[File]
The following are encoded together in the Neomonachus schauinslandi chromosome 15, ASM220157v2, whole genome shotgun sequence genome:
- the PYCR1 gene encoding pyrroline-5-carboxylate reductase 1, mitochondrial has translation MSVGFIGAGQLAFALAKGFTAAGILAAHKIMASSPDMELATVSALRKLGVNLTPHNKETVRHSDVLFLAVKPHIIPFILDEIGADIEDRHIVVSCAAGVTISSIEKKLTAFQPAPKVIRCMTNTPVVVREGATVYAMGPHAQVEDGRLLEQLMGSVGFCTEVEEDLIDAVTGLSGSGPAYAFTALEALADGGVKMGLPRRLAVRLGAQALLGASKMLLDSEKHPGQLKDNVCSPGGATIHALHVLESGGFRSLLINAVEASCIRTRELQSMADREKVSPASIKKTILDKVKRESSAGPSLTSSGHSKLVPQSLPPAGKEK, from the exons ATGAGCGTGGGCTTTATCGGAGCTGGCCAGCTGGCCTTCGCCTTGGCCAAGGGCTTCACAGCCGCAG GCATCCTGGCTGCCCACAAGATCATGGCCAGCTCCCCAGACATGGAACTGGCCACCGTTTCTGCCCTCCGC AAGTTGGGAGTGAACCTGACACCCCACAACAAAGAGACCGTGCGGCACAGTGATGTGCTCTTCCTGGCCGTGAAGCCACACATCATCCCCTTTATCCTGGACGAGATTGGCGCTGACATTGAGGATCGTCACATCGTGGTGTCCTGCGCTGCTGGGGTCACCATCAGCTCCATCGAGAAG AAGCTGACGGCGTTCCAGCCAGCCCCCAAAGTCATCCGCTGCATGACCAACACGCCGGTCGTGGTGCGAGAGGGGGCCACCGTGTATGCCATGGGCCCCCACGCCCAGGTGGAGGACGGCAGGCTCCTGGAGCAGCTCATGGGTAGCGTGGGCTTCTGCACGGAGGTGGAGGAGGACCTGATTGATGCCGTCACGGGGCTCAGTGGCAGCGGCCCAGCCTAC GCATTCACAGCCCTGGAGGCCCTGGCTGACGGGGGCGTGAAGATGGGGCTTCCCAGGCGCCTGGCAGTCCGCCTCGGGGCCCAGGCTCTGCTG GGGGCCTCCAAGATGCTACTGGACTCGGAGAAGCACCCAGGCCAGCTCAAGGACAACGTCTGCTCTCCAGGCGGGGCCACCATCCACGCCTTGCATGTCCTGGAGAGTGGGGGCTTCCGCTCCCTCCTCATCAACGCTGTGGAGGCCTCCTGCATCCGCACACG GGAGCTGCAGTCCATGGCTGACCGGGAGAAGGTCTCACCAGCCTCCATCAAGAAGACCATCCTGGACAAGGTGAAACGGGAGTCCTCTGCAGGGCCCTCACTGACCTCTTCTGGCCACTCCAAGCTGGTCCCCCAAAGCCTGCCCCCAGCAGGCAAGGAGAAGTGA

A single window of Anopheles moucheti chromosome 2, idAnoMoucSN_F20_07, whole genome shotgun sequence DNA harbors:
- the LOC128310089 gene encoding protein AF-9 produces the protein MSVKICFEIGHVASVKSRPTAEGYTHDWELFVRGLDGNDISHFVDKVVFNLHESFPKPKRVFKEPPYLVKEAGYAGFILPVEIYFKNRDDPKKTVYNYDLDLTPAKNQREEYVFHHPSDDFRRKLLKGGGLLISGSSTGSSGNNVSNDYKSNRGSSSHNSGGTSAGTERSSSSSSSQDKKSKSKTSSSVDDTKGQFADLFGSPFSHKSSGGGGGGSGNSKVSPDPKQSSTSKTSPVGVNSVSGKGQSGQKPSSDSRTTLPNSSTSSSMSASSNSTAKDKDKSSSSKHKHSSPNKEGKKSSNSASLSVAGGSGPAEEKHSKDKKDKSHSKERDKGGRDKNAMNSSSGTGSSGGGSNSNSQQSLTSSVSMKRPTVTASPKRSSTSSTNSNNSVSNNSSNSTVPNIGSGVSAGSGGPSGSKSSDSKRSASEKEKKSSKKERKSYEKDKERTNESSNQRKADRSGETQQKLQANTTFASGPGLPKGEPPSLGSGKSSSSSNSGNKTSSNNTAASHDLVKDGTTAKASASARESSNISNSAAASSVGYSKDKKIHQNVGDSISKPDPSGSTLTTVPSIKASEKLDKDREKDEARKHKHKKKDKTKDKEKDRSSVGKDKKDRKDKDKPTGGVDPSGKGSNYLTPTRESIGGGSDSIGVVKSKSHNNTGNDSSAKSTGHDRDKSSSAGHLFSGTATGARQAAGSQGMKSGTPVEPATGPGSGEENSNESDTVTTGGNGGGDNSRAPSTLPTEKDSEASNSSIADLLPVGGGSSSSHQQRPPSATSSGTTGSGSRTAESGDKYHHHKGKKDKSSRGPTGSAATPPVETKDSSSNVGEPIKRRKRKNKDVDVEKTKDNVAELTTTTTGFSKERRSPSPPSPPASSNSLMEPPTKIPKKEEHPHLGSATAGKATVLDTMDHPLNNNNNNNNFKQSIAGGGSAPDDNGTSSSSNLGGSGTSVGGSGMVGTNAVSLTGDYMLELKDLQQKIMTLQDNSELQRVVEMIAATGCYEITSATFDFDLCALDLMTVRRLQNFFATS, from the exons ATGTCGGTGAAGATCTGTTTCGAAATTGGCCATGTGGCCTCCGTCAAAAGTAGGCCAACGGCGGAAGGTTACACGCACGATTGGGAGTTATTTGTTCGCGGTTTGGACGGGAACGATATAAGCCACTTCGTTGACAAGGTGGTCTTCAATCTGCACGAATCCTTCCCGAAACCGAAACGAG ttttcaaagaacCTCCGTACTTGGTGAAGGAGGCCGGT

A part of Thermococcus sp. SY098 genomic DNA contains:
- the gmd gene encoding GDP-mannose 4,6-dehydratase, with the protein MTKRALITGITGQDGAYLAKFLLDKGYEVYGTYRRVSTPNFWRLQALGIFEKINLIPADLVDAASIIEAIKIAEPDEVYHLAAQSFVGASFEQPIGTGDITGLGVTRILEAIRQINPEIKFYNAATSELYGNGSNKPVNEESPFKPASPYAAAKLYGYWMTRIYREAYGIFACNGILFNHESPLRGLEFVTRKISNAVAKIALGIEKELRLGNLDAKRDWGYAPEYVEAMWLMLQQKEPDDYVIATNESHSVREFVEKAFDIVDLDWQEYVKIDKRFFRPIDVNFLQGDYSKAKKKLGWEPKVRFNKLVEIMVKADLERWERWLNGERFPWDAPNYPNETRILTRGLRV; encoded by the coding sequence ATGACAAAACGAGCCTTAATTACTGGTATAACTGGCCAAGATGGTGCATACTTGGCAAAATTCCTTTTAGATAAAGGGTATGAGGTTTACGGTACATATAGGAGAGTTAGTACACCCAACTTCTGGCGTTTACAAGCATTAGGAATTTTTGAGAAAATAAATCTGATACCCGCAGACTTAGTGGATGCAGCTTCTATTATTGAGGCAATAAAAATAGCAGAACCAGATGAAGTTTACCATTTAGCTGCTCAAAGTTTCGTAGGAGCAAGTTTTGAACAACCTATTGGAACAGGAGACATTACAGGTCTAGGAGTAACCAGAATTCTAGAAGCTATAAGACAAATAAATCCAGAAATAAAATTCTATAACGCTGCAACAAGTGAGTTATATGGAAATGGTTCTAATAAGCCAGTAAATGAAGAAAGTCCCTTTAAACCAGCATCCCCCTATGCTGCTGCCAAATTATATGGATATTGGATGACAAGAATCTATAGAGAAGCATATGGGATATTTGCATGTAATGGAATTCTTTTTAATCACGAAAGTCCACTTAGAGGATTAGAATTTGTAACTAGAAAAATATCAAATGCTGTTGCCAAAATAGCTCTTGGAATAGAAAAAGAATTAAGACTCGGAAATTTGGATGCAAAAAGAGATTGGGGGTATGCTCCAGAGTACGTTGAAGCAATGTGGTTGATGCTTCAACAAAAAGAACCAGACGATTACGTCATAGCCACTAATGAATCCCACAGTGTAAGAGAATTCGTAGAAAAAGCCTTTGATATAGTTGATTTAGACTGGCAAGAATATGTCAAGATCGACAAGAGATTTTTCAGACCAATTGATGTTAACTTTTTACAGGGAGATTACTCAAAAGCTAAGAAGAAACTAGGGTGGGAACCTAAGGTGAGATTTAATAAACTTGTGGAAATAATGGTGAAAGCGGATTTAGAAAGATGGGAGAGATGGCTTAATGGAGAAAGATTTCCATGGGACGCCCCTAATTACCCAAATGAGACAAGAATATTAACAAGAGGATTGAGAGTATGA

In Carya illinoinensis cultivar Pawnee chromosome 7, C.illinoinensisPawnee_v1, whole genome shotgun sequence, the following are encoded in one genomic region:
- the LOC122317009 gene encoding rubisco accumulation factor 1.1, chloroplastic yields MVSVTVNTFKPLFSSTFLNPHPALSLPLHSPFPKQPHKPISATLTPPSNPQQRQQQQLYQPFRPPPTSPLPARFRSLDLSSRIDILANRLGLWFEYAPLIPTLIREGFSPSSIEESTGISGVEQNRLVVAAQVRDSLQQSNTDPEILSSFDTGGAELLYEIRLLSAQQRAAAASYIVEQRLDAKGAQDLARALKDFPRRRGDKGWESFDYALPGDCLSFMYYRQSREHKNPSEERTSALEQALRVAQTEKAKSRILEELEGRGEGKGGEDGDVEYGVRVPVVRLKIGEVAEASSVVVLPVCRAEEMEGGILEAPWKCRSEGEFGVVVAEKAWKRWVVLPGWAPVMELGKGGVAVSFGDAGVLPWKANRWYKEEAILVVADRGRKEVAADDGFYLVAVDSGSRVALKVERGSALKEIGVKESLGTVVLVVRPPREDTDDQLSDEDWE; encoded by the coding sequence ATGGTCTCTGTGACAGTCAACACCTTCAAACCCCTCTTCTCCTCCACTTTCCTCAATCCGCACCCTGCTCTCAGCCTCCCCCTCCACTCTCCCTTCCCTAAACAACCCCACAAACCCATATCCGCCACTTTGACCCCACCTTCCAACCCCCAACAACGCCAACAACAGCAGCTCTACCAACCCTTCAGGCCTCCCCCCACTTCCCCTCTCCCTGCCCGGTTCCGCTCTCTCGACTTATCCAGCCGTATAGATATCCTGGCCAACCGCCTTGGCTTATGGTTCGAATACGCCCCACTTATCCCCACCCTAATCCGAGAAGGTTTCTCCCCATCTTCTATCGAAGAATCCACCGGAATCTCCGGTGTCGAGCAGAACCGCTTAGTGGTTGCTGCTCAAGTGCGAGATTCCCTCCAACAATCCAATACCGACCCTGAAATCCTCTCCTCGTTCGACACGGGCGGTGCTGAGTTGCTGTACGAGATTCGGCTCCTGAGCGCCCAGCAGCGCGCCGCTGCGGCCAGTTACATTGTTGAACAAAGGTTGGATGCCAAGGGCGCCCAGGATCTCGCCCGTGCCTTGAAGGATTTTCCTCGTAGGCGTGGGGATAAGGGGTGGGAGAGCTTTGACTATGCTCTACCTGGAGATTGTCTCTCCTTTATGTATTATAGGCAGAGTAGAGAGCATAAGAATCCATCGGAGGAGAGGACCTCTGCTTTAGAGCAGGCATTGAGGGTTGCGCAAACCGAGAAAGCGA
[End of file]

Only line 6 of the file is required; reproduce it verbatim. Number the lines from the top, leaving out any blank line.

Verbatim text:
- the gmd gene encoding GDP-mannose 4,6-dehydratase, with the protein MTKRALITGITGQDGAYLAKFLLDKGYEVYGTYRRVSTPNFWRLQALGIFEKINLIPADLVDAASIIEAIKIAEPDEVYHLAAQSFVGASFEQPIGTGDITGLGVTRILEAIRQINPEIKFYNAATSELYGNGSNKPVNEESPFKPASPYAAAKLYGYWMTRIYREAYGIFACNGILFNHESPLRGLEFVTRKISNAVAKIALGIEKELRLGNLDAKRDWGYAPEYVEAMWLMLQQKEPDDYVIATNESHSVREFVEKAFDIVDLDWQEYVKIDKRFFRPIDVNFLQGDYSKAKKKLGWEPKVRFNKLVEIMVKADLERWERWLNGERFPWDAPNYPNETRILTRGLRV; encoded by the coding sequence ATGACAAAACGAGCCTTAATTACTGGTATAACTGGCCAAGATGGTGCATACTTGGCAAAATTCCTTTTAGATAAAGGGTATGAGGTTTACGGTACATATAGGAGAGTTAGTACACCCAACTTCTGGCGTTTACAAGCATTAGGAATTTTTGAGAAAATAAATCTGATACCCGCAGACTTAGTGGATGCAGCTTCTATTATTGAGGCAATAAAAATAGCAGAACCAGATGAAGTTTACCATTTAGCTGCTCAAAGTTTCGTAGGAGCAAGTTTTGAACAACCTATTGGAACAGGAGACATTACAGGTCTAGGAGTAACCAGAATTCTAGAAGCTATAAGACAAATAAATCCAGAAATAAAATTCTATAACGCTGCAACAAGTGAGTTATATGGAAATGGTTCTAATAAGCCAGTAAATGAAGAAAGTCCCTTTAAACCAGCATCCCCCTATGCTGCTGCCAAATTATATGGATATTGGATGACAAGAATCTATAGAGAAGCATATGGGATATTTGCATGTAATGGAATTCTTTTTAATCACGAAAGTCCACTTAGAGGATTAGAATTTGTAACTAGAAAAATATCAAATGCTGTTGCCAAAATAGCTCTTGGAATAGAAAAAGAATTAAGACTCGGAAATTTGGATGCAAAAAGAGATTGGGGGTATGCTCCAGAGTACGTTGAAGCAATGTGGTTGATGCTTCAACAAAAAGAACCAGACGATTACGTCATAGCCACTAATGAATCCCACAGTGTAAGAGAATTCGTAGAAAAAGCCTTTGATATAGTTGATTTAGACTGGCAAGAATATGTCAAGATCGACAAGAGATTTTTCAGACCAATTGATGTTAACTTTTTACAGGGAGATTACTCAAAAGCTAAGAAGAAACTAGGGTGGGAACCTAAGGTGAGATTTAATAAACTTGTGGAAATAATGGTGAAAGCGGATTTAGAAAGATGGGAGAGATGGCTTAATGGAGAAAGATTTCCATGGGACGCCCCTAATTACCCAAATGAGACAAGAATATTAACAAGAGGATTGAGAGTATGA